New in Print

By Anne E. Das — January 09, 2007 3 min read
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Developmental Disorders and Health

Iversen, who with her husband started the Cure Autism Now Foundation after their son Dov was diagnosed with the developmental disorder, recounts how meeting Soma Mukhopadhyay and her teenage son Tito—whom Iversen calls the “Rosetta Stone for autism”—revolutionized her ability to communicate with her child. Tito, who has been profiled in publications such as National Geographic, Scientific American, and The New York Times, was first brought with his mother from India to the United States by CAN in 2000. Severely autistic and nonverbal, Tito nonetheless has been taught by his mother to communicate through writing, and has even published books of poetry and philosophical prose on his condition. In this book, Iversen describes Soma Mukhopadhyay’s teaching method, its effect on her own son, and the scientific community’s reaction to it. In so doing, she details not only a possible medical breakthrough, but also the struggles common to families around the world affected by autism.

A journalist and mother writes on the difficulties and joys of raising two autistic sons.

An examination of the disorder’s manifestation in children and adolescents, from a teacher turned child psychiatrist.

Arguments for and against childhood vaccination are detailed in this history of the field of immunizations.

Urban Education

See Also

Read the accompanying excerpt,

Play Imperiled

An education journalist who is a former assistant director of Harvard University’s Project on School Desegregation, Eaton explores what she sees as the worsening of racial isolation in America’s inner-city schools. She concentrates on Hartford, Conn., where she follows a class of 4th graders and their teacher in an all-minority public school, Simpson-Waverly Elementary. Recognized in 2003 by the Bush administration as a model of urban education, it serves as her testing ground for whether separation can ever mean equality. Hartford is also home to the other focus of her inquiry, the landmark school desegregation lawsuit Sheff v. O’Neill, now, through appeals, stretching into its 18th year. Overall, the picture Eaton creates is one of educational inequity, as the case’s victories remain unrealized by the state and the school’s successes prove to be short-lived. Author Jonathan Kozol has said of The Children in Room E4, “A very important book, it ought to be read widely.”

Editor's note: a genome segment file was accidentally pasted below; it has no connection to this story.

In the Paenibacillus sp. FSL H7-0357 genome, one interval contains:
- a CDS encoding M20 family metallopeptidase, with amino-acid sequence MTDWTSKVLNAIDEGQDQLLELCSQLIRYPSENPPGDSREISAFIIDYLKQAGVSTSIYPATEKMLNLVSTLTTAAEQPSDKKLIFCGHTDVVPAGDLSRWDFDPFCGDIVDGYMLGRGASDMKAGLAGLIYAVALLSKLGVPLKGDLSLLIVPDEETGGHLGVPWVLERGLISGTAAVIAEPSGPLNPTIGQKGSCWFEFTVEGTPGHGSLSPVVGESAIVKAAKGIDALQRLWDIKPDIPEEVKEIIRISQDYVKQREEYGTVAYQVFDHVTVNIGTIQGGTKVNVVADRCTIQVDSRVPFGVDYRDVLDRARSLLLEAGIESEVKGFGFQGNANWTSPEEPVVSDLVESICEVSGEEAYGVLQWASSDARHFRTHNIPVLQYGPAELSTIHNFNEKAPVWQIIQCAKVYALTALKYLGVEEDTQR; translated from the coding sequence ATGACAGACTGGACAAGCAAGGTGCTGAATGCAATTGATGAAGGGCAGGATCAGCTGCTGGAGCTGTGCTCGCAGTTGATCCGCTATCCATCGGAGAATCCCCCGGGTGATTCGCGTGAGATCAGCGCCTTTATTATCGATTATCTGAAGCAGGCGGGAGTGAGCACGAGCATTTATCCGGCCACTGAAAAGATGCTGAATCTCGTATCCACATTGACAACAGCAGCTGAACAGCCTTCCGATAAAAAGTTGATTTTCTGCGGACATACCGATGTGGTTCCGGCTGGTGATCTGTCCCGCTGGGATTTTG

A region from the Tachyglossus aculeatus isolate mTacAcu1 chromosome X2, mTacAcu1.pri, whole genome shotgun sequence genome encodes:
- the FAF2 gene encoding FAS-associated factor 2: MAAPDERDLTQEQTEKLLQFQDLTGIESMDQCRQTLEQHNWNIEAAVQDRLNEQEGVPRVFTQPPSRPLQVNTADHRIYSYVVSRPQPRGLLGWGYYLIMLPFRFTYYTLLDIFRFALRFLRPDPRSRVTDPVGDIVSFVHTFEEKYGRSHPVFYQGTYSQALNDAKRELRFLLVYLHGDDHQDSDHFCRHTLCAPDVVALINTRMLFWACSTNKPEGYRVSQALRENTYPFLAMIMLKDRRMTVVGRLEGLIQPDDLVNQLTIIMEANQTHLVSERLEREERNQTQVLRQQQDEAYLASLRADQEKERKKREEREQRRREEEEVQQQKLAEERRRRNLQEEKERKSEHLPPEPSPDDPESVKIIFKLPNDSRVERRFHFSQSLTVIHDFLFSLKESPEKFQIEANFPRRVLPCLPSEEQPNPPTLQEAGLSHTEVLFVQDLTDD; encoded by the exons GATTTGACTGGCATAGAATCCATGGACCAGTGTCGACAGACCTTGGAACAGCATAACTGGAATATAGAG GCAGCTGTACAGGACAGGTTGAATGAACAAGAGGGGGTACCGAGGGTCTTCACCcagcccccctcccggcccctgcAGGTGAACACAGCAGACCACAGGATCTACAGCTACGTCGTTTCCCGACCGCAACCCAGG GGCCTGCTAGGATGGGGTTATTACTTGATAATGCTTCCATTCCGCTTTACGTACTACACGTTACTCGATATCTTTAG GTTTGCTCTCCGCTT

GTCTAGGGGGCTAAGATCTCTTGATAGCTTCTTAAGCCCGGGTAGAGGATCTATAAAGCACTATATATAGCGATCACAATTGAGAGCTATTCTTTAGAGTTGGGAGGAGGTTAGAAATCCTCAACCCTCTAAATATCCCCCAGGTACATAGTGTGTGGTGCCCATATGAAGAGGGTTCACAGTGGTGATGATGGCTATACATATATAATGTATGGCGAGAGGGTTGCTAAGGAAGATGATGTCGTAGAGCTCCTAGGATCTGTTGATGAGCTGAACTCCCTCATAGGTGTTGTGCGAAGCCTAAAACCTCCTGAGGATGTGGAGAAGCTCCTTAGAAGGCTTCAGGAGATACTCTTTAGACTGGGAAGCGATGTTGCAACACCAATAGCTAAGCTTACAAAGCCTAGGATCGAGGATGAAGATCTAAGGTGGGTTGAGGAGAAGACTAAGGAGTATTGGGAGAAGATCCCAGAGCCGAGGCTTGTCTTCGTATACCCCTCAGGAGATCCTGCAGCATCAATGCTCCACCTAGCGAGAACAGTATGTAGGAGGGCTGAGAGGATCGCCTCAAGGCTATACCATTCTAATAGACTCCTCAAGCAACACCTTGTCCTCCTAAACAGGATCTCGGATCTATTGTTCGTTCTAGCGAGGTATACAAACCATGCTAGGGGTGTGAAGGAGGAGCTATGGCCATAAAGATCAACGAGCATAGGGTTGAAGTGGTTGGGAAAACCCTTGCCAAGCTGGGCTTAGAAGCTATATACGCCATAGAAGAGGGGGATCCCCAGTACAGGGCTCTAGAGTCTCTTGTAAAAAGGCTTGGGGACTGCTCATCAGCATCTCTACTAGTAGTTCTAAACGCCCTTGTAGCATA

A collection of studies and reflections on education programs targeting low-performing, underserved students in high-poverty schools.

Also of Note

When the United Nations declared 1979 “The Year of the Child,” the organization also named it “The Year of Janusz Korczak” to celebrate both his teachings and the centenary of his birth. A Polish pediatrician, child advocate, educator, orphanage director, and author, he wrote a children’s book, King Matt the First, that is as beloved in Poland as Peter Pan is in England. Korczak unfortunately is also known for his death during the Holocaust: Having rejected several offers to save his life, he joined 200 Jewish orphans whom he refused to abandon as they were rounded up in the Warsaw ghetto for deportation to the Treblinka extermination camp. Few of Korczak’s written works have been translated into English; this collection of approximately 100 quotations marks the first time many of them have been made available in the United States. Though compiled with parents in mind, most of these passages are equally relevant for educators. A brief biography of Korczak is also included.

A compilation of classic British writings, songs, and speeches, culled by the education historian and her son for this sequel to their best-selling The American Reader.

A much-lauded teacher offers practical suggestions for bringing energy into the classroom.

A graduate-level textbook geared toward future teachers, school counselors, and administrators.

A book for experienced educators and other adults who regularly work with teenagers that aims to translate developmental research and theory into practice.

Several prominent Hoover Institution scholars weigh in on judicial actions in this collection of essays.

A debate between Gardner and his scholarly opposition, through analyses of his work and his responses to them.

Two volumes outlining the major policies, perspectives, historical figures and events, and organizations that have influenced the education of the largest minority group in American public schools.

Suggestions on how relations between foundations and educational institutions might be strengthened, published to coincide with the Carnegie Foundation for the Advancement of Teaching’s centennial.

Insider tips from published educators on every stage of the process, from drafting to book tours.

A version of this article appeared in the January 10, 2007 edition of Education Week as New in Print


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